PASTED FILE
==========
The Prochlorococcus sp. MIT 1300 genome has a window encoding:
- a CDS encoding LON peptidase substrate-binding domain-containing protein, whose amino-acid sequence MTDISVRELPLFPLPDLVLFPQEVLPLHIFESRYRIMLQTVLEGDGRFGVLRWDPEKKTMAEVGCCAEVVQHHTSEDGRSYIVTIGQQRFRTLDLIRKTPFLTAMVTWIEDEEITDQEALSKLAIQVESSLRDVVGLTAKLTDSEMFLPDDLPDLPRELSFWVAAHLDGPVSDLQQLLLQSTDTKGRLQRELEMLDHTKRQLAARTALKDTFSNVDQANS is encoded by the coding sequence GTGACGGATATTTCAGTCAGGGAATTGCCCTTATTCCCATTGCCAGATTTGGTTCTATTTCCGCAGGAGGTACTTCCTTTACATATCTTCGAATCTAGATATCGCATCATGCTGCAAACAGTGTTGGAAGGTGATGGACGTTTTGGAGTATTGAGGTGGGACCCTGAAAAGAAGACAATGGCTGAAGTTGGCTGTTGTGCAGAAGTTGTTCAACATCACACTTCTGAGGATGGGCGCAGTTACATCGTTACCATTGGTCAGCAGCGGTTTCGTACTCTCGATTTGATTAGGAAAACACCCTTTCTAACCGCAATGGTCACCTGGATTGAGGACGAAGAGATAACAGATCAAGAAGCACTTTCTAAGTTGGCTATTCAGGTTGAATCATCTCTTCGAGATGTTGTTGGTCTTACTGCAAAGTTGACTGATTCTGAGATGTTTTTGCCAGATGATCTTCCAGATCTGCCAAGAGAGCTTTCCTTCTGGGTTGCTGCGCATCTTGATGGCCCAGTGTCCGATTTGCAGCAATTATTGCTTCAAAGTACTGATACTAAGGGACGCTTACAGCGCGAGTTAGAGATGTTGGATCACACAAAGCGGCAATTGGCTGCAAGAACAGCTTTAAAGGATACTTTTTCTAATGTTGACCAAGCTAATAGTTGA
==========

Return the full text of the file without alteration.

The Prochlorococcus sp. MIT 1300 genome has a window encoding:
- a CDS encoding LON peptidase substrate-binding domain-containing protein, whose amino-acid sequence MTDISVRELPLFPLPDLVLFPQEVLPLHIFESRYRIMLQTVLEGDGRFGVLRWDPEKKTMAEVGCCAEVVQHHTSEDGRSYIVTIGQQRFRTLDLIRKTPFLTAMVTWIEDEEITDQEALSKLAIQVESSLRDVVGLTAKLTDSEMFLPDDLPDLPRELSFWVAAHLDGPVSDLQQLLLQSTDTKGRLQRELEMLDHTKRQLAARTALKDTFSNVDQANS is encoded by the coding sequence GTGACGGATATTTCAGTCAGGGAATTGCCCTTATTCCCATTGCCAGATTTGGTTCTATTTCCGCAGGAGGTACTTCCTTTACATATCTTCGAATCTAGATATCGCATCATGCTGCAAACAGTGTTGGAAGGTGATGGACGTTTTGGAGTATTGAGGTGGGACCCTGAAAAGAAGACAATGGCTGAAGTTGGCTGTTGTGCAGAAGTTGTTCAACATCACACTTCTGAGGATGGGCGCAGTTACATCGTTACCATTGGTCAGCAGCGGTTTCGTACTCTCGATTTGATTAGGAAAACACCCTTTCTAACCGCAATGGTCACCTGGATTGAGGACGAAGAGATAACAGATCAAGAAGCACTTTCTAAGTTGGCTATTCAGGTTGAATCATCTCTTCGAGATGTTGTTGGTCTTACTGCAAAGTTGACTGATTCTGAGATGTTTTTGCCAGATGATCTTCCAGATCTGCCAAGAGAGCTTTCCTTCTGGGTTGCTGCGCATCTTGATGGCCCAGTGTCCGATTTGCAGCAATTATTGCTTCAAAGTACTGATACTAAGGGACGCTTACAGCGCGAGTTAGAGATGTTGGATCACACAAAGCGGCAATTGGCTGCAAGAACAGCTTTAAAGGATACTTTTTCTAATGTTGACCAAGCTAATAGTTGA